Two years after her so called 'illicit affair' with Diaghilev ended, Coco introduced a new product: a perfume, called Chanel No. 5. The new fragrance quickly became, and remains one of the most lucrative products of the Chanel empire. A man named Pierre Wertheimer was announced Coco's partner in the perfume portion of the business in 1924. It was also speculated that Wertheimer may have been yet another one of the many lovers Coco had in her lifetime. Still, Wertheimer remained a close confidant and his family continues to control Chanel's perfume company today.

In 1923, Coco told Harper's Bazaar magazine that "simplicity is the keynote of all true elegance". Chanel applied this statement to each and every feature of her company. The clothing she designed was always ensured to be simple, comfortable, and revealing. One of Coco's greatest talents was the art of upgrading fabrics that were considered 'poor', such as jersey. Coco was also extremely influential in helping design the iconic 1920's flapper: young women who strutted around with sleek hair and flat chests, publicly applying their makeup and smoking with long cigarette holders.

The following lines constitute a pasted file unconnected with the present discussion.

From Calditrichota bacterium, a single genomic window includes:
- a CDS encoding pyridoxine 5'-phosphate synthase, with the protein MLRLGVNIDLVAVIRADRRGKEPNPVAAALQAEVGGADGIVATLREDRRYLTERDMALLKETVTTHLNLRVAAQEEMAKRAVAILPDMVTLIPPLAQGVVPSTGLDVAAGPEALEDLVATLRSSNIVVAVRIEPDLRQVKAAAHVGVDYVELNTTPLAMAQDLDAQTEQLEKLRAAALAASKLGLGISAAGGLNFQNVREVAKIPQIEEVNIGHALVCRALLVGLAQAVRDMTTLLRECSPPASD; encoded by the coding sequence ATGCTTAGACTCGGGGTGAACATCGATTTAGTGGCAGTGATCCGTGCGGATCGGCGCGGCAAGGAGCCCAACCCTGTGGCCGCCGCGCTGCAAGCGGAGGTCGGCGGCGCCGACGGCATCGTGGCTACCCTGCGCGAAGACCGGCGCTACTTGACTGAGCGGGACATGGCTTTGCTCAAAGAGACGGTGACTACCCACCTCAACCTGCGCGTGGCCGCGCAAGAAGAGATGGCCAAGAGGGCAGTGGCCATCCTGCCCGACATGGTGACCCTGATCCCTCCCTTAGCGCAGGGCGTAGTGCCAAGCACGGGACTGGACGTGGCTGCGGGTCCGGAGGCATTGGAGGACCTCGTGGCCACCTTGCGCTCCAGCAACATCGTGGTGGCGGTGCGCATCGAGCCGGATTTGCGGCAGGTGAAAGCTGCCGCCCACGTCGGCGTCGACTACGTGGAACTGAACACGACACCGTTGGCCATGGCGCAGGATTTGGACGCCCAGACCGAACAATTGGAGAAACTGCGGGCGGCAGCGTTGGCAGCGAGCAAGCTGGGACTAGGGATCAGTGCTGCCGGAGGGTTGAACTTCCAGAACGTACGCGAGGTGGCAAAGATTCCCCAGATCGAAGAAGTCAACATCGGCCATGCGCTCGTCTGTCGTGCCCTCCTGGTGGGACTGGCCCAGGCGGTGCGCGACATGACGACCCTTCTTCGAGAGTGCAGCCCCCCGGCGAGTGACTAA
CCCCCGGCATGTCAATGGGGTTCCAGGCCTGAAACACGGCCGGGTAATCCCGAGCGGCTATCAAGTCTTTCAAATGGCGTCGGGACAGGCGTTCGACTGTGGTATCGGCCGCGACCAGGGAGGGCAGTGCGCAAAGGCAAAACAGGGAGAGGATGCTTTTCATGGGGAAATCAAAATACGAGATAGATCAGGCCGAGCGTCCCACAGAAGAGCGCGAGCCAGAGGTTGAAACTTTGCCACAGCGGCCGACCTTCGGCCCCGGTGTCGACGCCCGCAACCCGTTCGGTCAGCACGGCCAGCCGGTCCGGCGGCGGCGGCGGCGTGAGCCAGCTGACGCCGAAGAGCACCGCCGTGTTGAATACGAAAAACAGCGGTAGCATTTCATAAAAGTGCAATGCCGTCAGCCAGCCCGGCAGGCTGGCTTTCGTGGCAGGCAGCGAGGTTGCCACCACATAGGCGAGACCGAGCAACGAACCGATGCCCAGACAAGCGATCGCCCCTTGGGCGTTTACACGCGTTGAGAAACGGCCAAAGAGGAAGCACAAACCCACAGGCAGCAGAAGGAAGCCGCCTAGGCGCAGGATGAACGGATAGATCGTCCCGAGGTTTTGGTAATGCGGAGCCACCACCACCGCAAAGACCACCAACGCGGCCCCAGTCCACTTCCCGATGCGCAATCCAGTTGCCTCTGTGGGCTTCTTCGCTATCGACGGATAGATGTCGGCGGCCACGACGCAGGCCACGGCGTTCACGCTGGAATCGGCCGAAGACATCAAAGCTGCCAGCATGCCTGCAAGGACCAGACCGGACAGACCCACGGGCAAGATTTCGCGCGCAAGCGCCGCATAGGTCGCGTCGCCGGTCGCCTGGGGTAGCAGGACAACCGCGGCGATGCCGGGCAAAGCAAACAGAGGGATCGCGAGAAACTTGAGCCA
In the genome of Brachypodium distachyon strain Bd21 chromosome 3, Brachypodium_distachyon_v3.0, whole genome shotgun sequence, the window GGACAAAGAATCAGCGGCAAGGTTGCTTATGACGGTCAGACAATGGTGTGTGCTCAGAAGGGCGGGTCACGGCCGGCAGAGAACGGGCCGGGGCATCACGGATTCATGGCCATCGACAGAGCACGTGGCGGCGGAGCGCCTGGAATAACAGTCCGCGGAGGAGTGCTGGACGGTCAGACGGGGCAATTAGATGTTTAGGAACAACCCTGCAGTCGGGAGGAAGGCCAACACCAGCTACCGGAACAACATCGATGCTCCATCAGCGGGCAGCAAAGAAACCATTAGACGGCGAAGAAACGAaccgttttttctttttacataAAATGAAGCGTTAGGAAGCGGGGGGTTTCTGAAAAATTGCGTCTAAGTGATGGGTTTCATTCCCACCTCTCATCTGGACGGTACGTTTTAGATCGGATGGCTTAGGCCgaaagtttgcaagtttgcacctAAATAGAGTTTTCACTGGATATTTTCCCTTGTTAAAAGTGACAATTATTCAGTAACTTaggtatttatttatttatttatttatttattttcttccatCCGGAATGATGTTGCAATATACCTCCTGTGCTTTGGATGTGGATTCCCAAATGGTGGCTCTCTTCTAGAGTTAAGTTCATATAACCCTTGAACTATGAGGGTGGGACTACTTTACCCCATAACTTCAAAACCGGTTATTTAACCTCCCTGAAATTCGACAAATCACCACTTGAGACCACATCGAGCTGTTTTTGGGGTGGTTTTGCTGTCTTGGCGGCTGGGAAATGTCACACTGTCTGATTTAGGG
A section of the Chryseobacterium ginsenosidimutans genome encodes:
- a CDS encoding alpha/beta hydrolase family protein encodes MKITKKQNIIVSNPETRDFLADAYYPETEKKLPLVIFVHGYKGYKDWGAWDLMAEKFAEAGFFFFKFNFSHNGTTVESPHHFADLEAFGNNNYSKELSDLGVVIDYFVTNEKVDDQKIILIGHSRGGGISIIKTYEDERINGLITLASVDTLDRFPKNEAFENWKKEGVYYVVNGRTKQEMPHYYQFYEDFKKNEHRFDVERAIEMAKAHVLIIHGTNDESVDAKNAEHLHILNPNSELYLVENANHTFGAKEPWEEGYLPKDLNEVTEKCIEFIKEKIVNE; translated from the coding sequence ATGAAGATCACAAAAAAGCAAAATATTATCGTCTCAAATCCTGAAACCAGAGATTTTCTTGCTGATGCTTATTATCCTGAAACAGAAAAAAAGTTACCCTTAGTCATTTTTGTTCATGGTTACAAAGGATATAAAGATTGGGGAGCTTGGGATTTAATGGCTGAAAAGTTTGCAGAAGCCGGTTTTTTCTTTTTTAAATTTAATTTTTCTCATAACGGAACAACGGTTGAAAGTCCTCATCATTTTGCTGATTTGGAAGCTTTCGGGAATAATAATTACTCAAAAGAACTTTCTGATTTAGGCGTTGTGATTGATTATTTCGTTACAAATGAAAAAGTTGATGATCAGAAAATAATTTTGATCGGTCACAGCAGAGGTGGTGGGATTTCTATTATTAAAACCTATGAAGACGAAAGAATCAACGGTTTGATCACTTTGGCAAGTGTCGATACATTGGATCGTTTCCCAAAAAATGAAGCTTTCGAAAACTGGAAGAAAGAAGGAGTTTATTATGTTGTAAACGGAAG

In 1925, a woman named Vera Bate Lombardi became Chanel's official public relations liaison to several European royal families. Lombardi was reported to have had the highest correlations to build the House of Chanel. Interestingly enough, it was Lombardi's personality whom Coco established her English Look based upon. Lombardi introduced Coco to her aristocratic family members, including her uncle, the Duke of Westminster and her cousin, the Duke of Windsor. Her close relations with many other royals only assisted in Chanel's creative rule of the fashion world.

Also in 1925, Coco introduced her long-anticipated signature cardigan jacket. The iconic Chanel jackets have several distinguishing designs, and are constructed differently than the traditional tailored jacket. For example, Chanel's original pieces contain silk lining quilted directly to the fabric, opposed to the usual inner structure of pad stitching. Additionally, Chanel jackets all feature machine sewn and hand-stitched fabric, providing them with more durability.